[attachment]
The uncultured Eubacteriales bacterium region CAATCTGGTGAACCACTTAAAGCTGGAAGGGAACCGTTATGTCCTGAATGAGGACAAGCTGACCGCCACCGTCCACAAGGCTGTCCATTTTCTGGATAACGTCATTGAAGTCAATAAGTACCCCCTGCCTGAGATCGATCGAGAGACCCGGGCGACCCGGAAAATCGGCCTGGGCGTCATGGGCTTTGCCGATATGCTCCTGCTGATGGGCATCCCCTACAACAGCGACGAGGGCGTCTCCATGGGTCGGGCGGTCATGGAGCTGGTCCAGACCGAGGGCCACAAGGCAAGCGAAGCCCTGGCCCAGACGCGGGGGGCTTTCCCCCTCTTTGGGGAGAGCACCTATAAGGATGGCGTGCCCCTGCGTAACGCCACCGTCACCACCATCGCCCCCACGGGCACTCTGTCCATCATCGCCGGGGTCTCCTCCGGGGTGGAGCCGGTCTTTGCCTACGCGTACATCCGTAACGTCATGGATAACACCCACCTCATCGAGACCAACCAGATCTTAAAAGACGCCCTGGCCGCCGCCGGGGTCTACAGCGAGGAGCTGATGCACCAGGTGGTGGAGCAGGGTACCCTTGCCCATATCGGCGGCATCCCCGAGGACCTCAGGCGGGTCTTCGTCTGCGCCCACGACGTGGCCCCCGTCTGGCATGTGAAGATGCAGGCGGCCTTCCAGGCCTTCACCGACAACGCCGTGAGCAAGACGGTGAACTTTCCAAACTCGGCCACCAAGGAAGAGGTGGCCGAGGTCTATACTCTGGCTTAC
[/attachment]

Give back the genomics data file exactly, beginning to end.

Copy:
The uncultured Eubacteriales bacterium region CAATCTGGTGAACCACTTAAAGCTGGAAGGGAACCGTTATGTCCTGAATGAGGACAAGCTGACCGCCACCGTCCACAAGGCTGTCCATTTTCTGGATAACGTCATTGAAGTCAATAAGTACCCCCTGCCTGAGATCGATCGAGAGACCCGGGCGACCCGGAAAATCGGCCTGGGCGTCATGGGCTTTGCCGATATGCTCCTGCTGATGGGCATCCCCTACAACAGCGACGAGGGCGTCTCCATGGGTCGGGCGGTCATGGAGCTGGTCCAGACCGAGGGCCACAAGGCAAGCGAAGCCCTGGCCCAGACGCGGGGGGCTTTCCCCCTCTTTGGGGAGAGCACCTATAAGGATGGCGTGCCCCTGCGTAACGCCACCGTCACCACCATCGCCCCCACGGGCACTCTGTCCATCATCGCCGGGGTCTCCTCCGGGGTGGAGCCGGTCTTTGCCTACGCGTACATCCGTAACGTCATGGATAACACCCACCTCATCGAGACCAACCAGATCTTAAAAGACGCCCTGGCCGCCGCCGGGGTCTACAGCGAGGAGCTGATGCACCAGGTGGTGGAGCAGGGTACCCTTGCCCATATCGGCGGCATCCCCGAGGACCTCAGGCGGGTCTTCGTCTGCGCCCACGACGTGGCCCCCGTCTGGCATGTGAAGATGCAGGCGGCCTTCCAGGCCTTCACCGACAACGCCGTGAGCAAGACGGTGAACTTTCCAAACTCGGCCACCAAGGAAGAGGTGGCCGAGGTCTATACTCTGGCTTAC